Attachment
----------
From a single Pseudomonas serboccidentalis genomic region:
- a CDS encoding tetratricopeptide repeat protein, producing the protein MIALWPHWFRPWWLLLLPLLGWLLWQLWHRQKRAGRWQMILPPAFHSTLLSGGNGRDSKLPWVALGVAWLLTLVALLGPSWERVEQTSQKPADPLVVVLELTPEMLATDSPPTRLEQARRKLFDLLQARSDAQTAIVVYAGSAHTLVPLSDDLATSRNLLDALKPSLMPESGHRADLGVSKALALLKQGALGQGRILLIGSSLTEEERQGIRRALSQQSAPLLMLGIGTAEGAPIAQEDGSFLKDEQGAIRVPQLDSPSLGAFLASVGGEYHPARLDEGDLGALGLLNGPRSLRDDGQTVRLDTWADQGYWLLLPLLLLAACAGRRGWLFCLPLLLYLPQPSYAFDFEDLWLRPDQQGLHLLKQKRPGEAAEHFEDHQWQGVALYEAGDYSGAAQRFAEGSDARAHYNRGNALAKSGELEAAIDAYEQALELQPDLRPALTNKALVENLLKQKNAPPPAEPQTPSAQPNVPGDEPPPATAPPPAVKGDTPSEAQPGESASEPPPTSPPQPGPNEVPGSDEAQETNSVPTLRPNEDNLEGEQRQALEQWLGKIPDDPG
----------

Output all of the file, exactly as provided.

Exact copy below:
From a single Pseudomonas serboccidentalis genomic region:
- a CDS encoding tetratricopeptide repeat protein, producing the protein MIALWPHWFRPWWLLLLPLLGWLLWQLWHRQKRAGRWQMILPPAFHSTLLSGGNGRDSKLPWVALGVAWLLTLVALLGPSWERVEQTSQKPADPLVVVLELTPEMLATDSPPTRLEQARRKLFDLLQARSDAQTAIVVYAGSAHTLVPLSDDLATSRNLLDALKPSLMPESGHRADLGVSKALALLKQGALGQGRILLIGSSLTEEERQGIRRALSQQSAPLLMLGIGTAEGAPIAQEDGSFLKDEQGAIRVPQLDSPSLGAFLASVGGEYHPARLDEGDLGALGLLNGPRSLRDDGQTVRLDTWADQGYWLLLPLLLLAACAGRRGWLFCLPLLLYLPQPSYAFDFEDLWLRPDQQGLHLLKQKRPGEAAEHFEDHQWQGVALYEAGDYSGAAQRFAEGSDARAHYNRGNALAKSGELEAAIDAYEQALELQPDLRPALTNKALVENLLKQKNAPPPAEPQTPSAQPNVPGDEPPPATAPPPAVKGDTPSEAQPGESASEPPPTSPPQPGPNEVPGSDEAQETNSVPTLRPNEDNLEGEQRQALEQWLGKIPDDPG